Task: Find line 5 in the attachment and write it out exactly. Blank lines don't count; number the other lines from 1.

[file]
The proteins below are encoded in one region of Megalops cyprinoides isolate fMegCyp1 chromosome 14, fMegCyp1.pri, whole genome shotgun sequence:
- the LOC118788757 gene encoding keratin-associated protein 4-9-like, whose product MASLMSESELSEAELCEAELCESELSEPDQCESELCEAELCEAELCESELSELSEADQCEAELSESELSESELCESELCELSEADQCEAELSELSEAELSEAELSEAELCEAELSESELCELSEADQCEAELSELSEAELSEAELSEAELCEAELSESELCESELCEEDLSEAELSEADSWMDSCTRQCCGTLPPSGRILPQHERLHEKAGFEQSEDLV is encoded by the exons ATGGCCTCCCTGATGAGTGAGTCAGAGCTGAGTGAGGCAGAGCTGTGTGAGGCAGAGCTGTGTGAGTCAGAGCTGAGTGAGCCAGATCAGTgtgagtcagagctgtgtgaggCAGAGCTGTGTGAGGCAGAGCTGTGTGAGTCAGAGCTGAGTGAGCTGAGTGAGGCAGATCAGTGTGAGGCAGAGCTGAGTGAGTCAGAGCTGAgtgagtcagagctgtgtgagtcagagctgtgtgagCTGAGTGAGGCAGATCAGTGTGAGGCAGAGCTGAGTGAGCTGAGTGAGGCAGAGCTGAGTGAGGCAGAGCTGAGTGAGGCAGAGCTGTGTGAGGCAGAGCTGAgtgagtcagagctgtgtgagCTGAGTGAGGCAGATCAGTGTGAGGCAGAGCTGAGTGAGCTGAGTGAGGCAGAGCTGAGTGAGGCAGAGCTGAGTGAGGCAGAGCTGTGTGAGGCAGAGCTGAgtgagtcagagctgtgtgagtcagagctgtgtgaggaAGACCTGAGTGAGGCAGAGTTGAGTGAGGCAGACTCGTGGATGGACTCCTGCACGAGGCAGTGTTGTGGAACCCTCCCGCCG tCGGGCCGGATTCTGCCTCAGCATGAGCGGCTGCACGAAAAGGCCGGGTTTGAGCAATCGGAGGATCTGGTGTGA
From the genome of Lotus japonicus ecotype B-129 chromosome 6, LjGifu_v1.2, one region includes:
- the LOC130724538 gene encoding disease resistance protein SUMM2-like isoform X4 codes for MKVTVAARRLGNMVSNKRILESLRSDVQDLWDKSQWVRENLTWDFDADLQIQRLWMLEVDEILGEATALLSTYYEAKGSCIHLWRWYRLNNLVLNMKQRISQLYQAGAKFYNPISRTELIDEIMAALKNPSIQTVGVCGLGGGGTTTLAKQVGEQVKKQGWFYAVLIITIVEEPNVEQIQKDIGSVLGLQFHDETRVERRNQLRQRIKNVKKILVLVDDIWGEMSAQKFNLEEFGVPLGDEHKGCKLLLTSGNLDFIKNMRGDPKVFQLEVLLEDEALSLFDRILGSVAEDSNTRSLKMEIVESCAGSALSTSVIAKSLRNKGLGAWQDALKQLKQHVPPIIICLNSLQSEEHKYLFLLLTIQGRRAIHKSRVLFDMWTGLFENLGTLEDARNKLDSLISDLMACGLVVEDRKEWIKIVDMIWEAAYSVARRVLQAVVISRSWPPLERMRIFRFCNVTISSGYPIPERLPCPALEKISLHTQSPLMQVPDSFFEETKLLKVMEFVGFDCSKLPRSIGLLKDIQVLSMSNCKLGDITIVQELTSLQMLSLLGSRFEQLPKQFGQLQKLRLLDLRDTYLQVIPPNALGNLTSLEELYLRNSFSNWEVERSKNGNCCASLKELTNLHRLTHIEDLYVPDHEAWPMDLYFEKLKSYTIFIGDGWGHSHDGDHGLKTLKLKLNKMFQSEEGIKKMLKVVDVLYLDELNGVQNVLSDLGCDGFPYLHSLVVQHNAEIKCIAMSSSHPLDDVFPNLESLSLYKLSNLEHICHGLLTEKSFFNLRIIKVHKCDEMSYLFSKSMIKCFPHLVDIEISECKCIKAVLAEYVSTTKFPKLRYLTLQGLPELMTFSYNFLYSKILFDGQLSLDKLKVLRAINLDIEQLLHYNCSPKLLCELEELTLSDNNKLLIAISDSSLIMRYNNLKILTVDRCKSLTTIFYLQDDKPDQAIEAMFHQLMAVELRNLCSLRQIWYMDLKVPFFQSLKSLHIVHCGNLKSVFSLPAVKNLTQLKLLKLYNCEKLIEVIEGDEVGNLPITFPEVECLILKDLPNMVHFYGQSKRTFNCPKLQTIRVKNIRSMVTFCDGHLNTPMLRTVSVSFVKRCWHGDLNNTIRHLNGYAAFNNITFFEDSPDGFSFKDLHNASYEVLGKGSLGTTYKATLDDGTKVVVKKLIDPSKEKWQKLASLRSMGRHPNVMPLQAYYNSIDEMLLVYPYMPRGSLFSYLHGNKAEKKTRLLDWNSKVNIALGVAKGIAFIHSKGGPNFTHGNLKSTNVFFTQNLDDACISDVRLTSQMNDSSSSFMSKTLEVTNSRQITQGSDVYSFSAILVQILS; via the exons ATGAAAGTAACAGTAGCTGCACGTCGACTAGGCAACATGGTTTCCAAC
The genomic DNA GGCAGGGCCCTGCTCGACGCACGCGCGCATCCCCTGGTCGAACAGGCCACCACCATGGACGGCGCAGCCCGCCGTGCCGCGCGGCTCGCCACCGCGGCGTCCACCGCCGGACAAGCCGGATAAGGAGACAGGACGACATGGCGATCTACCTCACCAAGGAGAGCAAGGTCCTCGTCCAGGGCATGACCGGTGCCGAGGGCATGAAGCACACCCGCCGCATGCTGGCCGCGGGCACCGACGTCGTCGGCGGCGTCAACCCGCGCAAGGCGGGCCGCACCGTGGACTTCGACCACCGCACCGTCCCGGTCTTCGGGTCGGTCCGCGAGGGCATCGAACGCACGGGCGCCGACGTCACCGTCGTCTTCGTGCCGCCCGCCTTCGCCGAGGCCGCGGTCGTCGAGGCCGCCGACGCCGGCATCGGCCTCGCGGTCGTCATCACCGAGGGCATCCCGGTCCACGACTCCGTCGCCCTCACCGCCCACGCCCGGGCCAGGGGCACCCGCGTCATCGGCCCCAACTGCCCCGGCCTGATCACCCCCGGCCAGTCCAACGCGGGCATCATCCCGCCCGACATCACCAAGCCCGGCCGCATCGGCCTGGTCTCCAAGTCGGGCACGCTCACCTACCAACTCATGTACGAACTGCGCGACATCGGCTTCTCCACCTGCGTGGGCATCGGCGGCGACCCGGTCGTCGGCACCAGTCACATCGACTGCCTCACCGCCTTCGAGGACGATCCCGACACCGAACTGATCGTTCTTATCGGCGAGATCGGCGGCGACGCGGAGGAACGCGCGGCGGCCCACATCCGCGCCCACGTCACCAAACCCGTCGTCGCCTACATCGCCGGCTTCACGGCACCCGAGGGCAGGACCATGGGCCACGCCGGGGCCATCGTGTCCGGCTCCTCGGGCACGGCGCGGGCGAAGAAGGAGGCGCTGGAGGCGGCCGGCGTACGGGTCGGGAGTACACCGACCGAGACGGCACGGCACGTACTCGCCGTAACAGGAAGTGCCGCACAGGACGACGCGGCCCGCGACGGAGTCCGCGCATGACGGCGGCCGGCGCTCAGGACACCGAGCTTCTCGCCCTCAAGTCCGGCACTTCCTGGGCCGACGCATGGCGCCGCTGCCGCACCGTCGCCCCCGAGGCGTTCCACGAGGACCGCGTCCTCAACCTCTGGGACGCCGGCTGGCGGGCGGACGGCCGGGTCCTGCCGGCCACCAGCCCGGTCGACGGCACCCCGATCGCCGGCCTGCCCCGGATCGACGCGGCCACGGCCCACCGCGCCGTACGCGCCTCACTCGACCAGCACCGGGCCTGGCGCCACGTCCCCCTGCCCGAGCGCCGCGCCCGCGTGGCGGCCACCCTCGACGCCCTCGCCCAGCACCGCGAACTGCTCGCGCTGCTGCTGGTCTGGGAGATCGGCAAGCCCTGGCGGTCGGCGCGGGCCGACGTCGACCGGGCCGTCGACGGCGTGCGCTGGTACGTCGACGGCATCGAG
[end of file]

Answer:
The genomic DNA GGCAGGGCCCTGCTCGACGCACGCGCGCATCCCCTGGTCGAACAGGCCACCACCATGGACGGCGCAGCCCGCCGTGCCGCGCGGCTCGCCACCGCGGCGTCCACCGCCGGACAAGCCGGATAAGGAGACAGGACGACATGGCGATCTACCTCACCAAGGAGAGCAAGGTCCTCGTCCAGGGCATGACCGGTGCCGAGGGCATGAAGCACACCCGCCGCATGCTGGCCGCGGGCACCGACGTCGTCGGCGGCGTCAACCCGCGCAAGGCGGGCCGCACCGTGGACTTCGACCACCGCACCGTCCCGGTCTTCGGGTCGGTCCGCGAGGGCATCGAACGCACGGGCGCCGACGTCACCGTCGTCTTCGTGCCGCCCGCCTTCGCCGAGGCCGCGGTCGTCGAGGCCGCCGACGCCGGCATCGGCCTCGCGGTCGTCATCACCGAGGGCATCCCGGTCCACGACTCCGTCGCCCTCACCGCCCACGCCCGGGCCAGGGGCACCCGCGTCATCGGCCCCAACTGCCCCGGCCTGATCACCCCCGGCCAGTCCAACGCGGGCATCATCCCGCCCGACATCACCAAGCCCGGCCGCATCGGCCTGGTCTCCAAGTCGGGCACGCTCACCTACCAACTCATGTACGAACTGCGCGACATCGGCTTCTCCACCTGCGTGGGCATCGGCGGCGACCCGGTCGTCGGCACCAGTCACATCGACTGCCTCACCGCCTTCGAGGACGATCCCGACACCGAACTGATCGTTCTTATCGGCGAGATCGGCGGCGACGCGGAGGAACGCGCGGCGGCCCACATCCGCGCCCACGTCACCAAACCCGTCGTCGCCTACATCGCCGGCTTCACGGCACCCGAGGGCAGGACCATGGGCCACGCCGGGGCCATCGTGTCCGGCTCCTCGGGCACGGCGCGGGCGAAGAAGGAGGCGCTGGAGGCGGCCGGCGTACGGGTCGGGAGTACACCGACCGAGACGGCACGGCACGTACTCGCCGTAACAGGAAGTGCCGCACAGGACGACGCGGCCCGCGACGGAGTCCGCGCATGACGGCGGCCGGCGCTCAGGACACCGAGCTTCTCGCCCTCAAGTCCGGCACTTCCTGGGCCGACGCATGGCGCCGCTGCCGCACCGTCGCCCCCGAGGCGTTCCACGAGGACCGCGTCCTCAACCTCTGGGACGCCGGCTGGCGGGCGGACGGCCGGGTCCTGCCGGCCACCAGCCCGGTCGACGGCACCCCGATCGCCGGCCTGCCCCGGATCGACGCGGCCACGGCCCACCGCGCCGTACGCGCCTCACTCGACCAGCACCGGGCCTGGCGCCACGTCCCCCTGCCCGAGCGCCGCGCCCGCGTGGCGGCCACCCTCGACGCCCTCGCCCAGCACCGCGAACTGCTCGCGCTGCTGCTGGTCTGGGAGATCGGCAAGCCCTGGCGGTCGGCGCGGGCCGACGTCGACCGGGCCGTCGACGGCGTGCGCTGGTACGTCGACGGCATCGAG